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Tiny, focused shocks can help patients overcome heart arrhythmia

atrial fibrillation
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Joe McKown is an avid amateur athlete who has competed in scores of triathlons over the years. Swimming, biking, running, he thrived on challenging feats of endurance.

Then his heart started to act up—mild fluttering at first, then, within a few months, the episodes became more frequent and intense. He felt weak, unsteady.

McKown, 58, a at an independent school in Napa, learned he had atrial fibrillation (AFib), the most common type of heart condition. The upper chambers of his heart beat irregularly and extremely quickly, opening the door to more serious complications, including an increased risk of stroke, dementia and .

In search of treatment, McKown learned about pulsed field ablation, an innovative cardiology therapy being tested at the UCSF Heart and Vascular Center and a handful of other leading institutions nationally. He enrolled in the clinical trial, becoming the first patient at UCSF Health to undergo the procedure.

Pulsed field ablation uses a series of tiny electrical pulses to destroy the tissue causing the arrhythmia. The procedure takes an hour or less, compared to three or four hours for conventional treatment. As a result, patients spend less time under anesthesia and can have a speedier recovery.

"The benefits are enormous," said his surgeon, Edward P. Gerstenfeld, MD, MS, FACC, chief of Cardiac Electrophysiology and Arrhythmia Services at UCSF Health. "Pulsed field ablation, which delivers high-voltage electricity over split seconds, is shorter, safer and easier to recover from. Patients are extremely happy with it."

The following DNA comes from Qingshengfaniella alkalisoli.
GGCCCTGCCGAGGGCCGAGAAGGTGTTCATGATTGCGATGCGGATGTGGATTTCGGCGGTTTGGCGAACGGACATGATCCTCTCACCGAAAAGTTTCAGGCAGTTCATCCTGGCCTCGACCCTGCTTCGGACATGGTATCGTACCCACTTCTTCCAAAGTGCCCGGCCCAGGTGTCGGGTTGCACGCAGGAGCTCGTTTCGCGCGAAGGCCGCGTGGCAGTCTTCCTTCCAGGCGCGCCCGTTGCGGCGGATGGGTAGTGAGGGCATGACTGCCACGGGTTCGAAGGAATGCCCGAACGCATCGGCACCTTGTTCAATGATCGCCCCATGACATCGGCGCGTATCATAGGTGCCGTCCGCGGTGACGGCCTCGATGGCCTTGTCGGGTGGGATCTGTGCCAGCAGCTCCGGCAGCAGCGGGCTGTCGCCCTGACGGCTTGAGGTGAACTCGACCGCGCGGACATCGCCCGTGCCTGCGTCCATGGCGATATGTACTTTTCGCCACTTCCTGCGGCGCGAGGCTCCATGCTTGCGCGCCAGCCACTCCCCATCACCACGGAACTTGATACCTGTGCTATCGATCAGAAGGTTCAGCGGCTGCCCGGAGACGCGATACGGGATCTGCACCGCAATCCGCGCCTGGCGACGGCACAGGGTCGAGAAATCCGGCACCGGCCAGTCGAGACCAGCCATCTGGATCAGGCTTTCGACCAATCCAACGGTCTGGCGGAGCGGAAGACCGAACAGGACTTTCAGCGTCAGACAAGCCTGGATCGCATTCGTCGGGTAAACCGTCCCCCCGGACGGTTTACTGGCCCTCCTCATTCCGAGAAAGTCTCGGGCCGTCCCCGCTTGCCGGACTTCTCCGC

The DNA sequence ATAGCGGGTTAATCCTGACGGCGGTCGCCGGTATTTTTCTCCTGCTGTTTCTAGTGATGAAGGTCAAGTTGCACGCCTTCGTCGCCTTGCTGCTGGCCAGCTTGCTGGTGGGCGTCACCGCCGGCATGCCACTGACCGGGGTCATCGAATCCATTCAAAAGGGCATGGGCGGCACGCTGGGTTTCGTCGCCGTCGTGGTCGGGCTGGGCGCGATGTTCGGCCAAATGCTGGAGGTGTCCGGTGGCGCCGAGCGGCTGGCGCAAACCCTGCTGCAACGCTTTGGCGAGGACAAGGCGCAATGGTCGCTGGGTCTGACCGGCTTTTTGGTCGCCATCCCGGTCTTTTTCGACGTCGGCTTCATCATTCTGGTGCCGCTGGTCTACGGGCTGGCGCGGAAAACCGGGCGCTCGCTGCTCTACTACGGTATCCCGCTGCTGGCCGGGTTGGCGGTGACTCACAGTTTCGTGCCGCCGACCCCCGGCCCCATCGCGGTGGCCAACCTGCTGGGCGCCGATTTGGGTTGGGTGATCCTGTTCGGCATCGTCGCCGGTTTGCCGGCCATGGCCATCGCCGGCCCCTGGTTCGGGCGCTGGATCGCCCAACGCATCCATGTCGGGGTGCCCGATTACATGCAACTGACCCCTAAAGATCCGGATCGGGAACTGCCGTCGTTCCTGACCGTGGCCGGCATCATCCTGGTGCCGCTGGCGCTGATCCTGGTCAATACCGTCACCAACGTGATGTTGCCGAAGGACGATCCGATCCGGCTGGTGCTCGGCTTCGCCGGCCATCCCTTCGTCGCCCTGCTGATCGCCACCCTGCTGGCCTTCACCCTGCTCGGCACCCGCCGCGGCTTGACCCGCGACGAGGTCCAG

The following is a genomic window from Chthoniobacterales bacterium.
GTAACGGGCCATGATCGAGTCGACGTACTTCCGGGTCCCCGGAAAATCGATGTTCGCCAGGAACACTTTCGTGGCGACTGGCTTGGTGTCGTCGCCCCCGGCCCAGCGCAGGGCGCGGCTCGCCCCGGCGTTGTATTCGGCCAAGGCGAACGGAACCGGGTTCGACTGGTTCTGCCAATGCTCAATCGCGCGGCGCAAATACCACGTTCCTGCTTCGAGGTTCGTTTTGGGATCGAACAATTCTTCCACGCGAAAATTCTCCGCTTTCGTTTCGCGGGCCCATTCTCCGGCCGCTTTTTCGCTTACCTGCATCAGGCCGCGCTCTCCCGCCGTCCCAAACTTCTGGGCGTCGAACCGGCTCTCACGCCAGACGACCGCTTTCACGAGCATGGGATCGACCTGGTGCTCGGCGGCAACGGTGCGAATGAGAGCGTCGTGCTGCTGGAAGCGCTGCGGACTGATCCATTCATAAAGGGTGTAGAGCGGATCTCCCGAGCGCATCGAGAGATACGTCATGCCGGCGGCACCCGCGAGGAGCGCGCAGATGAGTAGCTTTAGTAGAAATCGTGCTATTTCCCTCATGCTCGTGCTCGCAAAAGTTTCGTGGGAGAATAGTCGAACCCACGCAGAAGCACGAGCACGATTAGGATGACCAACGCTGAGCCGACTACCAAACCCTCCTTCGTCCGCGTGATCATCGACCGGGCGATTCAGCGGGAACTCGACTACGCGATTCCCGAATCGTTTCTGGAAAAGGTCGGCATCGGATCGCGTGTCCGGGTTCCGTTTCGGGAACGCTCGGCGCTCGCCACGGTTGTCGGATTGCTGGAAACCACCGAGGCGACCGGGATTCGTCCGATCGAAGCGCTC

Gerstenfeld sees pulsed field ablation as a significant evolution in cardiac care, where the current standard treatment is catheter ablation using thermal energy developed at UCSF in the 1980s. For catheter ablation therapy, surgeons thread a small catheter through a vein or artery in the leg to reach the heart. The catheter delivers radiofrequency waves that burn the tissue that causes arrhythmias. Patients can typically leave the hospital in about a day. However, areas around the heart risk being injured from burns to the tissue.

With pulsed field therapy, the risk of injury is much lower since burning isn't involved.

"It gets rid of rare but serious complications," said Gerstenfeld, a primary author of a paper on pulsed field ablation published in August in the New England Journal of Medicine, which found the treatment to be as safe and effective for paroxysmal as .

"With pulsed field, patients look and feel better," said Gerstenfeld. "They've had only an hour of sedation. They can get up and walk around. Because there's no heat involved, they recover faster."

Currently in widespread use in Europe, pulsed field is expected to be approved by the U.S. Food and Drug Administration in 2024.

McKown, who was initially wary of a when his AFib started, is now an advocate. Since the treatment, he has been free of heart issues.

"I'm an aging athlete," said McKown, who has twice qualified for U.S. Triathlon Age Group National Championships. "I still raise my rate to elevated levels with the training I do. This has been such a great thing for me. Atrial fibrillation is no longer a limiting factor, I don't have to take blood thinners or other medical interventions. I can honestly say that there is nothing I would have wished for from this procedure that I didn't get."

More information: Vivek Y. Reddy et al, Pulsed Field or Conventional Thermal Ablation for Paroxysmal Atrial Fibrillation, New England Journal of Medicine (2023). DOI: 10.1056/NEJMoa2307291

Journal information: New England Journal of Medicine
Citation: Tiny, focused shocks can help patients overcome heart arrhythmia (2023, December 7) retrieved 18 June 2024 from
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